Pixar Animation Studios


The computer division of Lucasfilms was reorganized in 1983 to become Pixar and a games division. It focused on software development, but also designed and developed hardware in house. The Pixar Image Computer, which was intended for the high-end visualization markets, such as medicine was eventually sold to Vicom for $2M. The commercial group worked in the advertising area, and it was discontinued in 1995. Pixar was purchased by Steve Jobs from Lucasfilm in 1986 when George Lucas decided to focus his corporate efforts. As part of the deal, Lucasfilm retained rights to access to the Pixar technology. Pixar became well known for a series of short film productions, including Luxo Jr. (1986), Red's Dream (1987), Tin Toy (1988), KnickKnack (1989) and Geri's Game (1997).

Software created by Pixar includes REYES (Renders Everything You Ever Saw,) CAPS (with Disney), Marionette, an animation software system that allows animators to model and animate characters and add lighting effects, and Ringmaster, which is production management software that schedules, coordinates, and tracks a computer animation project. The applications development group worked to convert the REYES technology to the RenderMan product, which was commercialized in 1989. It received Academy Technical Awards in 1992 for CAPS,1993 for RenderMan, 1995 for digital scanning technology, 1997 for Marionette and digital painting, and 1999 for laser film recording technology. Steve Jobs discontinued the applications development effort in 1991 because of a fear of competition with the NeXT product development efforts. As a result, nearly 30 people were laid off, including Alvy Ray Smith, who founded Altamira with support from Autodesk.

In 1995 Pixar went public with an offering of 6,900,000 shares of stock. After successes with Toy Story, the interactive group developed two CD-ROMs, but were refocused in 1997 in order to concentrate the corporate effort on making films. Pixar signed an agreement in 1991 to develop 3 motion pictures with Disney, and in 1997 the two organizations announced a 5 picture agreement, inclusing a sequel to Toy Story. Pixar won Oscars for Tin Toy in 1988 (Luxo Jr. was nominated in 1986) and Geri's Game in 1998, and has one several Academy Technical Achievement awards, Golden Globes, and Clios, and has a number of U.S. patents for their technology. Pixar produced the1998 animated feature A Bug's Life, which has already set box office records, and has just released Toy Story 2. Their next film is Monsters, Inc. to be released in 2002. The film recording technology mastered by hardware guru David DeFrancisco is being incorporated into a revolutionary new laser film recorder called PixarVision.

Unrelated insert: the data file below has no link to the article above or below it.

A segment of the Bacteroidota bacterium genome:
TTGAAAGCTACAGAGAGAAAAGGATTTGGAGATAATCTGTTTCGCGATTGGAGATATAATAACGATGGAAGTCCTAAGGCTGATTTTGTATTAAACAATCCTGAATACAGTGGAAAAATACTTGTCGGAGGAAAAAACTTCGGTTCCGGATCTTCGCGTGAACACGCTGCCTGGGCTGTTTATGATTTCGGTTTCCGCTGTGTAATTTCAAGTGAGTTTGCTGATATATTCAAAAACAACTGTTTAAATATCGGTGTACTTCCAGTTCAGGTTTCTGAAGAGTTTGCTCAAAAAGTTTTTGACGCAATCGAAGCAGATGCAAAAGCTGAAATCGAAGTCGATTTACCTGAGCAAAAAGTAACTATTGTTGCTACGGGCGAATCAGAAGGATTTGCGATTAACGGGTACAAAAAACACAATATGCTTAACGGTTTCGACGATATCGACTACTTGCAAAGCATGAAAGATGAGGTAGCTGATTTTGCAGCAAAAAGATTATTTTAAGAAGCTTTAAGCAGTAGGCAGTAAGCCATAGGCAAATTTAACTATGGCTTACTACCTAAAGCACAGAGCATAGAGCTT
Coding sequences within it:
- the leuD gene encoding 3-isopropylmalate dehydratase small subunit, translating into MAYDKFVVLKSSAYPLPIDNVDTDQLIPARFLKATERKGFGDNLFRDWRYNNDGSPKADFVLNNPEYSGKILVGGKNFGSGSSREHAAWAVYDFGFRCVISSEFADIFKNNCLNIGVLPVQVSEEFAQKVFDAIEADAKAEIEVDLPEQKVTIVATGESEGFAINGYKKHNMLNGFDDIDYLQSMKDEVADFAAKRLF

Road to Pt. Reyes

Particle system bush from the image Road to Pt. Reyes

Image sequence from the Genesis Effect in Star Trek - The Wrath of Khan

Image from the Genesis Effect in Star Trek - The Wrath of Khan

George Lucas Discovers Computer Graphics - an article by Alvy Ray Smith (PDF)

Frame from Andre and Wally B

Wave simulation

Motion blur effect

Image from Luxo Jr.

Image from Red's Dream

Image from Tin Toy

Image from Knick Knack

Characters from Toy Story

Image from Toy Story

Images from Geri's Game

Computer Graphics World article on Geri's Game

Image from A Bug's Life

Clips from A Bug's Life (Streaming Video)

Trailer for Toy Story 2

Pixar timeline

A description of the Emeryville HQ of Pixar


Name Came from Went to Comments
Ed Catmull Utah - NYIT    
Alvy Ray Smith NYIT    
Steve Jobs Apple    
Rob Cook      
Loren Carpenter Boeing Cinematrix  
Tony Apodaca      
Darwyn Peachey      
Tom Porter      
Pat Hanrahan NYIT Princeton; Stanford architect of RenderMan Interface
Eban Ostby      
Bill Reeves      
John Lasseter Disney    
Ralph Guggenheim      
Craig Good      
Flip Phillips Ohio State    
Jael Milo      
Diedre Warin      
Don Conway      
Susan Anderson      
Jeff Hilgert      
Jeffrey Maak      
Jim Lawson      
Sam Leffler      
Dave Haumann Ohio State    
Maneesh Agrawala      
Brad Andalman      
Larry Aupperle      
Ronen Barzel      
Bena Currin      
Tony DeRose U of Washington    
Robert Drebin      
Tom Duff      
Kurt Fleischer      
Reid Gershbein      
Deborah Fowler      
Steve May Ohio State    
Paul Heckbert      
Michael Kass      
Craig Kolb      
Jim Lawson      
Adam Levinthal      
Matt Pharr      
Michael Shantzis      
Eliot Smyrl      
Tien Truong      
Eric Veach      
Adam Woodbury      
Wayne Wooten      
Mark Fontana Ohio State    
Karen Prell